G4S shares slumped on Monday after the British security group warned that its failure to provide enough guards for the London Olympics would cost it up to £50 million ($78 million, 64 million euros).
The admission, made over the weekend, prompted downgrades from brokers Jefferies and Seymour Pierce, as well as Royal Bank of Scotland and UBS. It also sparked intense speculation over the future of G4S boss Nick Buckles.
In reaction, G4S' share price dived by more than 10 percent in early morning trade. The stock stood at 251.9 pence in late afternoon deals, down 9.62 percent from Friday's closing level.
London's FTSE 100 index of top companies, on which G4S is listed, fell 0.19 percent at 5,655.62 points.
G4S chief executive Buckles was forced to apologise on Saturday for recruitment blunders that have forced the British government to deploy extra troops to guard the London Olympics at the last minute.
Buckles said that he was "very sorry" that 3,500 troops have had to be drafted in just two weeks before the Games, after the company admitted it could not provide the total 10,000 guards it said it would.
Speaking publicly for the first time since details of the fiasco emerged last Wednesday, Buckles confirmed that G4S faces losses of between £35 million and £50 million in the current financial year as a result of the blunder.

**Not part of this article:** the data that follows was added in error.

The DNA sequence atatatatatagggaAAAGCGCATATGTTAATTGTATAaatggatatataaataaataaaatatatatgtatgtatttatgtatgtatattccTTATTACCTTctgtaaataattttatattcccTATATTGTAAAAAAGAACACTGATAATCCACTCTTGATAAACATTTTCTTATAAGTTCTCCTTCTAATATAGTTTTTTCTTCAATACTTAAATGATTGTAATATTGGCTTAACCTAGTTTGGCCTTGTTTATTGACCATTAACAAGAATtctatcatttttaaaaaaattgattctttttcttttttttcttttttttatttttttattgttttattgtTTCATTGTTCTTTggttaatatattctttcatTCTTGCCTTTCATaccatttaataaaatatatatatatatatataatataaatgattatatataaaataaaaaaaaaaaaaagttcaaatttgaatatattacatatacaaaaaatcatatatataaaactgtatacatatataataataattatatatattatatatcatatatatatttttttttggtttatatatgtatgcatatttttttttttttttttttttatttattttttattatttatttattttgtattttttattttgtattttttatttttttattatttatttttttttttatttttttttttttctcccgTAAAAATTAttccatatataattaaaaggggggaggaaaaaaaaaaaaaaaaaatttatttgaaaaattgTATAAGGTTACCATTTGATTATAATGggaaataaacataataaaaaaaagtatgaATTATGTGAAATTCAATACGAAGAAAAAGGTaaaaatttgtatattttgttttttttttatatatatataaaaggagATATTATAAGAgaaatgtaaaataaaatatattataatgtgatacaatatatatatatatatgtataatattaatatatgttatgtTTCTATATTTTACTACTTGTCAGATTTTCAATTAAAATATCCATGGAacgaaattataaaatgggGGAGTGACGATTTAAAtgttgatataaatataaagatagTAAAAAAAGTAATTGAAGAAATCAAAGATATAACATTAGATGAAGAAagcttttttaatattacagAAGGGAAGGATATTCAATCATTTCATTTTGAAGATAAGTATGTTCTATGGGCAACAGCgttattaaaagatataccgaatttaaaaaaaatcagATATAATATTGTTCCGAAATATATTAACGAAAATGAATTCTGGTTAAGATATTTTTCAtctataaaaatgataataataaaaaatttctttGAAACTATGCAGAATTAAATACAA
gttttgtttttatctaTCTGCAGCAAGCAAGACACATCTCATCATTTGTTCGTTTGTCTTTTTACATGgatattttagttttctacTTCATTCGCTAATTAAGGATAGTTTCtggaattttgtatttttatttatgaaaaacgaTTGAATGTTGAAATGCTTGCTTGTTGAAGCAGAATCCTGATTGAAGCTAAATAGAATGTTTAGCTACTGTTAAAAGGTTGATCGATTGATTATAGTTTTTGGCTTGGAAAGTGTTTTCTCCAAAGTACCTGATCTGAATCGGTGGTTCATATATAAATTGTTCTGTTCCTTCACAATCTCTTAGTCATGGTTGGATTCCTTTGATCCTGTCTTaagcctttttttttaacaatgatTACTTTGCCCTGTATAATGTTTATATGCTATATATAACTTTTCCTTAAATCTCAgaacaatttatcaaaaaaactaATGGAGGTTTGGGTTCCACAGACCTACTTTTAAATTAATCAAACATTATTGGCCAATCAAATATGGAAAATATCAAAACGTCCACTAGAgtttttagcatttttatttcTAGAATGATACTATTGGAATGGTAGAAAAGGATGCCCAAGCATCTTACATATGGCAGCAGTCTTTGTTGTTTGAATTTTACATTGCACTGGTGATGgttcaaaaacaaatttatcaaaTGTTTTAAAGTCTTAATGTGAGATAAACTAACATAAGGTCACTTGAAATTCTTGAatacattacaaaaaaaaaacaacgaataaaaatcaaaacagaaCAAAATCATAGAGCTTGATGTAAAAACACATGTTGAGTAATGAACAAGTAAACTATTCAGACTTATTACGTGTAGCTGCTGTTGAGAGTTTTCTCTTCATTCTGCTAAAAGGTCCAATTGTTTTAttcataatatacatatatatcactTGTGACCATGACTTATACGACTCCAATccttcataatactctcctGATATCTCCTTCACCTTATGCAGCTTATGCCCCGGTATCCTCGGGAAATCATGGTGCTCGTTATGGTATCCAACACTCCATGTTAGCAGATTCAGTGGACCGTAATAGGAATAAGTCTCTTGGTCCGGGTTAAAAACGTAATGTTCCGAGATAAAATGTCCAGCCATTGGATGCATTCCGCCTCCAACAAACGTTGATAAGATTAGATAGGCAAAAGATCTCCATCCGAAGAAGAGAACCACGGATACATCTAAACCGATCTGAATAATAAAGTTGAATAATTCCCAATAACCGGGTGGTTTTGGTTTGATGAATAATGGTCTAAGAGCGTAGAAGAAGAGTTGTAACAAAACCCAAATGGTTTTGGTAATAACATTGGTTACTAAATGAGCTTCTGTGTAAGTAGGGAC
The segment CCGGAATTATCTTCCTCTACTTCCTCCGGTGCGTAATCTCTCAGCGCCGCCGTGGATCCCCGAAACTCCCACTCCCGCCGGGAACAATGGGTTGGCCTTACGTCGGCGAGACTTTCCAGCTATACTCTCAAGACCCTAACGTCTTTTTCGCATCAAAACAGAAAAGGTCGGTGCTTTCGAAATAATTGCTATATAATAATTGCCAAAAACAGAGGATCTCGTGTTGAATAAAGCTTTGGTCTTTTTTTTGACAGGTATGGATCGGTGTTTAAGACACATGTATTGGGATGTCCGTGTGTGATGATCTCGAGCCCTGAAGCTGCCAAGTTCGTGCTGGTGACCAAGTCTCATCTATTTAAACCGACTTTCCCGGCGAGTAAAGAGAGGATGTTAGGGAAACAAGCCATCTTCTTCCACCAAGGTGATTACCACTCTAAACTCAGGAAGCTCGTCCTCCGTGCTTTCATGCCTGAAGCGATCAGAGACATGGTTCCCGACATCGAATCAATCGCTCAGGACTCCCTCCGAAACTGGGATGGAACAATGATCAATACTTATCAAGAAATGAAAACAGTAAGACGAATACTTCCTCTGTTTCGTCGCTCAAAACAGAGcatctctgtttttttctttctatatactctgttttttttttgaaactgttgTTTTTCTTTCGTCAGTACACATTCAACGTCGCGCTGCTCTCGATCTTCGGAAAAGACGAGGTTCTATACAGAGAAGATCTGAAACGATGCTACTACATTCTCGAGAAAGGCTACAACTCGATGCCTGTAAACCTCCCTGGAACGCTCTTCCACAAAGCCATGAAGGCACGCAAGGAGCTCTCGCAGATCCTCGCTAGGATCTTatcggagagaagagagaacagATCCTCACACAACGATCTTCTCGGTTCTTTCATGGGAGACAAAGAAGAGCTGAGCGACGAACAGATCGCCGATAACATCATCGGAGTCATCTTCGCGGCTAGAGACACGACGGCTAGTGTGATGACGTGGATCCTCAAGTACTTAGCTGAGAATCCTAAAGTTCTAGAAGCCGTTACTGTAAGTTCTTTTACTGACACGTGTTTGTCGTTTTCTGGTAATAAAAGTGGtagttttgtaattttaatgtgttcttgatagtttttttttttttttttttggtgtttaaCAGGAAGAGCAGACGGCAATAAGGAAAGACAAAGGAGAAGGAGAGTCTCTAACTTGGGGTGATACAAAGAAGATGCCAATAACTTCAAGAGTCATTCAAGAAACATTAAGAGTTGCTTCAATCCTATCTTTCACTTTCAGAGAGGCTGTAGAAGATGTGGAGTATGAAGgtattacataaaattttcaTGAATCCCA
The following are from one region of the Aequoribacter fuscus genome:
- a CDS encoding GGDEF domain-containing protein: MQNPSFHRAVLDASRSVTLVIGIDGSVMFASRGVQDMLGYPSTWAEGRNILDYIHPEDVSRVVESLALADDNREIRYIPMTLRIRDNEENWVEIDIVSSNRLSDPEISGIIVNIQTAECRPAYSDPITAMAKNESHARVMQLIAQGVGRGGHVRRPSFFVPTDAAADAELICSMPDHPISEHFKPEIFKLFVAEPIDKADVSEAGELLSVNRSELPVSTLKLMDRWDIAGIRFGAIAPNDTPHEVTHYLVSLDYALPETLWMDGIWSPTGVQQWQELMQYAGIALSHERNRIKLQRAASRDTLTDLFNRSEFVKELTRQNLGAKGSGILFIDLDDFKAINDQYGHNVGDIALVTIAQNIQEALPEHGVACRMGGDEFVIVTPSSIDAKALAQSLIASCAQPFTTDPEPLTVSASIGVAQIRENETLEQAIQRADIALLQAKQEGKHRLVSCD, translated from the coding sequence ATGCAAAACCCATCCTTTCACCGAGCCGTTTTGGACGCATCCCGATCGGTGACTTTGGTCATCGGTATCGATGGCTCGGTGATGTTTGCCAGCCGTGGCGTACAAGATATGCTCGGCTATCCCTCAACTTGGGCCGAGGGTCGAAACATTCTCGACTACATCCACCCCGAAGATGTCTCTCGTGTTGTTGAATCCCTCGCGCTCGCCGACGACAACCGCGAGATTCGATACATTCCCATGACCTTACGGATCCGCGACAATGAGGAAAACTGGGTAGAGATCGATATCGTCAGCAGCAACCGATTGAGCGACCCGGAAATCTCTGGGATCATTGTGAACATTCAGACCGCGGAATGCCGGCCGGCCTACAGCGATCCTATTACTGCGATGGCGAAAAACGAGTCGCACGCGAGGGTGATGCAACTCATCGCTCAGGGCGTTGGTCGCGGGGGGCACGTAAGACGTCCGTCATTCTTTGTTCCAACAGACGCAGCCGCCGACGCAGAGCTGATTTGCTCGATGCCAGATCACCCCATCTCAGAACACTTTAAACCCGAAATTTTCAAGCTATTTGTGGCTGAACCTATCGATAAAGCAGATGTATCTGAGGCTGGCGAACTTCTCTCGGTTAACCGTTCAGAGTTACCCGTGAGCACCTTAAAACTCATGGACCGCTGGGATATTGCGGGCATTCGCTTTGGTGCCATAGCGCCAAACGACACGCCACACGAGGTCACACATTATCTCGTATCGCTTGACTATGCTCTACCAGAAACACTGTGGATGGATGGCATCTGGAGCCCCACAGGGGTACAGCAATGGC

This amount covers the cost of increased military deployment resulting from the shortfall in staff, plus any other costs incurred.
"We accept that we underestimated the task of supplying staff for the Olympics. We deeply regret that," Buckles told BBC radio on Saturday.
He admitted that he had only realised "eight or nine days ago" that there would be a shortfall.
"It's only when you get closer and closer to the Games that you realise that the number isn't as high as you expect," he said.
In response, Seymour Pierce stockbrokers removed its "buy" rating on the stock on Monday, and slashed its profit forecasts for the current financial year by £60 million.
"It appears certain that Mr Buckles will fall on (his) sword along with other senior UK management," said Seymour Pierce analyst Kevin Lapwood.
"This could lead to a period of instability at the company which appointed a new chairman just over a month ago.
"Whoever is in charge will have a lot of work to do to repair the company's reputation, especially at home in the UK and with the UK government, its single largest customer. This will be crucial for the company's future."
Broker Jefferies meanwhile downgraded G4S shares from "buy" to "hold", adding that this was due partly to reputational damage.
"We fear the Olympics reputational negative may impede G4S's ability to fully participate in forthcoming UK public sector outsourcing opportunities," said Jefferies analyst Kean Marden in a note to clients.
Lapwood said he remained hopeful that G4S would recover from the crisis.
"There will be some short-term repercussions but overall we believe G4S has a good track record with the UK government.
"The shortcomings on the Olympics contract should not significantly affect its chances of benefiting from government outsourcing in the longer term."